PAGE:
Circa 2200 BCE: Changes rocking the Continent reach Eire with the dawning Bronze Age. Well before any Celts, marauders invade the island seeking copper and gold. The young astronomer Boann and the enigmatic Cian need all their wits and courage to save their people and their great Boyne mounds, when long bronze knives challenge the peaceful native starwatchers. Banished to far coasts, Cian discovers how to outwit the invaders at their own game. Tensions on Eire between new and old cultures and between Boann, Elcmar, and her son Aengus, ultimately explode. What emerges from the rubble of battle are the legends of Ireland's beginnings in a totally new light.
Larger than myth, this tale echoes with medieval texts, and cult heroes modern and ancient. By the final temporal twist, factual prehistory is bending into images of leprechauns who guard Eire's gold for eternity. As ever, the victors will spin the myths.
This story appeals to fans of solid historical fiction, myth and fantasy, archaeo-astronomy, and Bronze Age Europe.
Bending the Boyne draws on 21st century archaeology to show the lasting impact when early metal mining and trade take hold along north Atlantic coasts. Carved megaliths and stunning gold artifacts, from the Pyrenees up to the Boyne, come to life in this researched historical fiction.
Awarded first place, Next Generation Indie Awards 2011 (USA). Nominated for Foreword Book of the Year Award (historical fiction); to be announced June 2012.
©2011 J. S. Dunn (P)2012 J. S. Dunn
"Bang-on with the latest archaeological debates." (Peter Clark, MIFA, Director, The Canterbury Archaeological Trust, Canterbury, Kent, UK)
I enjoyed the story very much. I have been fascinated by Newgrange and the Hill of Tara, and I really wanted to know all the wild, esoteric secrets they held. I was very content to hear about the simple, peaceful people who used the mounds and carved the rocks. I think I enjoyed the epilogue as much as the story, and spent some time on the internet looking up artifacts and people.
Great historical fiction that gives us a look at a world so distant from what we have today. A glimpse of what we have lost when we are not in tune with the natural and spiritual world.
No. I barely hung in there to listen to it one time. I found the reading and the story dry and fairly lifeless. Maybe that is because the last couple audiobooks I listened to were particularly well read with good character voices and voice inflection where I'd expect it, and Reynold's reading had neither. I found his voice especially hard to relate to when he read female dialog.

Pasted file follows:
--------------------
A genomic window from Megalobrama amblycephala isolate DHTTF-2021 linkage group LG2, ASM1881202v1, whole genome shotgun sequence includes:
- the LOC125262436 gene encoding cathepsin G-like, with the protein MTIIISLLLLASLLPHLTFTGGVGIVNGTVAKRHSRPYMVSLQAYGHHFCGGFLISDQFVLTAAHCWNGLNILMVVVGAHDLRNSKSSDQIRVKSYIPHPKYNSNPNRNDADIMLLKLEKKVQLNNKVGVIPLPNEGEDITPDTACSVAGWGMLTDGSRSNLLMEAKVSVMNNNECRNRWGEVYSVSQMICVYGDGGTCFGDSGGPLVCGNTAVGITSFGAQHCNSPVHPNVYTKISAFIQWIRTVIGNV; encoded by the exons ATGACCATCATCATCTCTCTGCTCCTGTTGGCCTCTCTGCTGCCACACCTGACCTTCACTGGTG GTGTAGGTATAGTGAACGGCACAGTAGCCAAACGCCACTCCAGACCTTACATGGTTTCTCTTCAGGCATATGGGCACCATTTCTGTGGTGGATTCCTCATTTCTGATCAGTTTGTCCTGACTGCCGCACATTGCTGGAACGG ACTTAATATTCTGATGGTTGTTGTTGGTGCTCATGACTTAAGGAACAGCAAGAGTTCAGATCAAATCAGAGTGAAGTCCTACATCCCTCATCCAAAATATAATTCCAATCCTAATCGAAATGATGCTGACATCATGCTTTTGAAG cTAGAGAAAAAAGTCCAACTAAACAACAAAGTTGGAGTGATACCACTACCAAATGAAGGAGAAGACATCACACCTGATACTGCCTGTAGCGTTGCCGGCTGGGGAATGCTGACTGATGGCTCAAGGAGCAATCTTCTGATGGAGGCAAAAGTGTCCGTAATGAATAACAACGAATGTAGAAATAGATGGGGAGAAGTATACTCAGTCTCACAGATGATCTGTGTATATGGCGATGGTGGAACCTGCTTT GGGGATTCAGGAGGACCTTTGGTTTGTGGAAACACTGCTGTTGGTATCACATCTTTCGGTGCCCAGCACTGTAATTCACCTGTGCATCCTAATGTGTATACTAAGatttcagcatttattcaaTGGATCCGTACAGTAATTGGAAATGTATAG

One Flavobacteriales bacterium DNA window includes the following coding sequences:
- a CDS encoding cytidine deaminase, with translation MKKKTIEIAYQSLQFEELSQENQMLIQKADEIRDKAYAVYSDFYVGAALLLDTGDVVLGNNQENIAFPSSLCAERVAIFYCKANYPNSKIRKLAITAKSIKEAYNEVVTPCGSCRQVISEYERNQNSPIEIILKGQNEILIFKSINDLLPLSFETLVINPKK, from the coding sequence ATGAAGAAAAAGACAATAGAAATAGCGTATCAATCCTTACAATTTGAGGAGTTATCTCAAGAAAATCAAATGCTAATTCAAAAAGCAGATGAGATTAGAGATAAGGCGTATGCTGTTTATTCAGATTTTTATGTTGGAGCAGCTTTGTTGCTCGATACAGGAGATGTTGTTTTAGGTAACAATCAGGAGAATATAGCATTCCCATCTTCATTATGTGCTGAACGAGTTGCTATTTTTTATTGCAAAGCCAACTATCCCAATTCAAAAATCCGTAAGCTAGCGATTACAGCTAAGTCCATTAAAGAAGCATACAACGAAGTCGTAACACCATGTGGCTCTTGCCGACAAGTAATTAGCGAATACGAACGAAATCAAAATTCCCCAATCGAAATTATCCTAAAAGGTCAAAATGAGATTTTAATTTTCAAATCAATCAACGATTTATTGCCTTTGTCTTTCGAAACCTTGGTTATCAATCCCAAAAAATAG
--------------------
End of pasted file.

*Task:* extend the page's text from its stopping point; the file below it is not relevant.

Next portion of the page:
The story itself is chocked full of detailed history and mythology, but the presentation was more akin to reading a history book than a novel. I don't know if that is the fault of the writer or the reader - or both.
There is much to be gleaned from the story if you are interested in this kind of history and mythology and the bronze age, but the author really didn't bring the characters or the story he wove to life through his words, and the reader definitely brought little life to it. I did like the many references and descriptions of the stars and astronomy but at times those descriptions were so detailed and long that it became tedious to listen to. This book is more like a textbook than a novel in some ways.
That said, I hung in there and listened to the whole thing, and I adapted to Reynolds dry, droning voice enough to get some level of enjoyment from the story but I would never venture to pick up the book or listen to the audiobook again and I was glad when it was over.
Some people might love the story and the reader. I'm just not one of them.
Good story on clashes of culture. A nice, if unrealistic, take on the island's inhabitants as peace loving farmers that need to be prodded to protect their own. It is more likely that the type of interaction that was described on the continent was prevalent. Intrigue and persuasion were key in all interactions and life could easily be lost - on purpose or by misfortune.
The love stories make for a diversion, but the depth, or lack of depth, in the chieftan's personality is frustrating. He obviously waited to find a mate until it would do him the most good, but his inability to connect with her on a personal level, or bend her to his will showed a lack of imagination on the author's part. Cian's marriage with the merchant-king's daughter seemed too contrived. All of the love stories were overreaching in that they are epic stories with too little character development.
The biggest stretch is that the star watchers simply recorded the heavens movements for the sake of knowledge. All people that took the time to record events in prehistory had a expectation that it would somehow make life better for themselves. They looked for the mystery of life in the records of natural events. Usually, this led to a belief in mysticism - a belief in unseen forces that they could possibly control.
Overall, this book is a pleasent diversion and I recommend it.
I bought this purely because Tim Gerard Reynolds is such a good reader. However, I'm really glad I did because this is an interesting book. Dunn has taken the archaeological evidence from man's early history (the baddies are the Beaker people) and used it to create a story that's at least partly based on the facts. It is part love story, part adventure and part science, in that characters regularly discuss their lives in a way that is clearly based on the archaeology Dunn has seen. There's also a lot about the stars.
If you are expecting Game of Thrones, you will be disappointed because it's not that exciting, violent or complex, but it is a nice story and Dunn manages to get you to care about the characters. There is also a lot about the environment, notably that mankind has destroyed it since his earliest days.
I very much enjoyed it, and learned something.
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